The Archdiocese of Chicago is opening the legal process for the canonization of Father Augustus Tolton, a late 19th century priest, and the first who was African-American.
The story is good on so many levels, but I’ll focus on two. The first is that it is communities who make saints. God’s work on us as a master craftsman is to shape us into a servant of those communities into which he sends us; sainthood is never for ourselves alone. And practically speaking, communities have to be the ones who advance saints’ causes.
The second lesson from Fr. Tolton’s life is that communities are awfully hard places to live out one’s sanctity. The Catholic Church of his day was grotesquely divided between the races. Blacks were often relegated to the balcony and sometimes could not even receive communion because it was forbidden to kneel at the rail next to whites. Father Tolton ministered wherever he was sent, often eliciting scorn from fellow Catholics, fellow priests, and even bishops. And yet he served faithfully. We do well to remember how Mother Teresa’s observation applies to figures like Tolton: our job is not to be successful, but faithful.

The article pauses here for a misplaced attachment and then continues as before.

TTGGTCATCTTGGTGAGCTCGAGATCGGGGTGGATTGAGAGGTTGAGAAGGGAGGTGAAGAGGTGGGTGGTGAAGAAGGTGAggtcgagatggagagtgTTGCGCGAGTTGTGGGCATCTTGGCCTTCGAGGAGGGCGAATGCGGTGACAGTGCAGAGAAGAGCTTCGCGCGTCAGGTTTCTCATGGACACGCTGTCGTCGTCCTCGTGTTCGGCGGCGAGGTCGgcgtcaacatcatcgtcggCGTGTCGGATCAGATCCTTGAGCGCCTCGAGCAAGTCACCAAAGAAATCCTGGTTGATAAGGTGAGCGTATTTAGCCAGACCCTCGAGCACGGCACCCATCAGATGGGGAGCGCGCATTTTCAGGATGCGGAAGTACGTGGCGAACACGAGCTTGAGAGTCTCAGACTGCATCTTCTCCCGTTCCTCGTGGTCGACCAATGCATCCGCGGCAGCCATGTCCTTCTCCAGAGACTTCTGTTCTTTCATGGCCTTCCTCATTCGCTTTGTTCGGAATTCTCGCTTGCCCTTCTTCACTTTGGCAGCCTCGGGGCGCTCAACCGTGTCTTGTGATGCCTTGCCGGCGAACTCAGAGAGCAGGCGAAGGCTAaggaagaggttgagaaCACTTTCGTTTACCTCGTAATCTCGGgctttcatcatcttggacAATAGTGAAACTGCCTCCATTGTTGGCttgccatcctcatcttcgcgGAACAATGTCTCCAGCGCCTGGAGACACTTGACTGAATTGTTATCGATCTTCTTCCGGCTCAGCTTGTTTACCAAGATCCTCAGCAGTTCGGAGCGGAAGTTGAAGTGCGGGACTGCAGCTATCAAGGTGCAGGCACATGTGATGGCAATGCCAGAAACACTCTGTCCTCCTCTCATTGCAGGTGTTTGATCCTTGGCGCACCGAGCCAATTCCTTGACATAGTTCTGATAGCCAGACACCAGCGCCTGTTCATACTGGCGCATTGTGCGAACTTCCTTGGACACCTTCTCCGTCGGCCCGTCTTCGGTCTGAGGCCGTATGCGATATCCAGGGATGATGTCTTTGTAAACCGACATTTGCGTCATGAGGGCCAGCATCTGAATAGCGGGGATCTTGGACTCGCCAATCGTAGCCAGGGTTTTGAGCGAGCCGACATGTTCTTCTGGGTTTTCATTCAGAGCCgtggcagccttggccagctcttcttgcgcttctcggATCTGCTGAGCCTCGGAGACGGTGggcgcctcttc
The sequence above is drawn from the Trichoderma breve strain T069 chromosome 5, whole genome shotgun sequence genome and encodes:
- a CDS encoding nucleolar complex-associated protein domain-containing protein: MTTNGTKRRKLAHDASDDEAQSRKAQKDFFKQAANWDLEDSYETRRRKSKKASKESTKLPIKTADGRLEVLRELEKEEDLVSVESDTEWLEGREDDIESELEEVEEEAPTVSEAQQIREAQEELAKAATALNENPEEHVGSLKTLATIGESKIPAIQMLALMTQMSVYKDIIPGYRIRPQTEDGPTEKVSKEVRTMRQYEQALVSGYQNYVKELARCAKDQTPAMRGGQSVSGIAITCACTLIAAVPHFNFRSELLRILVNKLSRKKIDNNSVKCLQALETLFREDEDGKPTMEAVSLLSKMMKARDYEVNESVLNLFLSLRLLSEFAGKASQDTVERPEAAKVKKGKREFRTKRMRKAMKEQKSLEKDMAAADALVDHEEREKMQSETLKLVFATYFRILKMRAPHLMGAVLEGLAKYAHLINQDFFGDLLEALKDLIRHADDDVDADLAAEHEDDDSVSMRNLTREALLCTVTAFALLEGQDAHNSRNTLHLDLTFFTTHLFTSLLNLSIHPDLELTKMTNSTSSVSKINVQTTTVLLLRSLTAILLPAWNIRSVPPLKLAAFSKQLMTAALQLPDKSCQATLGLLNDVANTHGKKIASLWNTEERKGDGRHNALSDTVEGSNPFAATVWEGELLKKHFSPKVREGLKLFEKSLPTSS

My prayer, in remembrance of Father Tolton, is this: may God send us to the communities for whom we must be leaven, and may our loving acts of dying to self give rise to the unfolding of his kingdom even when we can’t see it.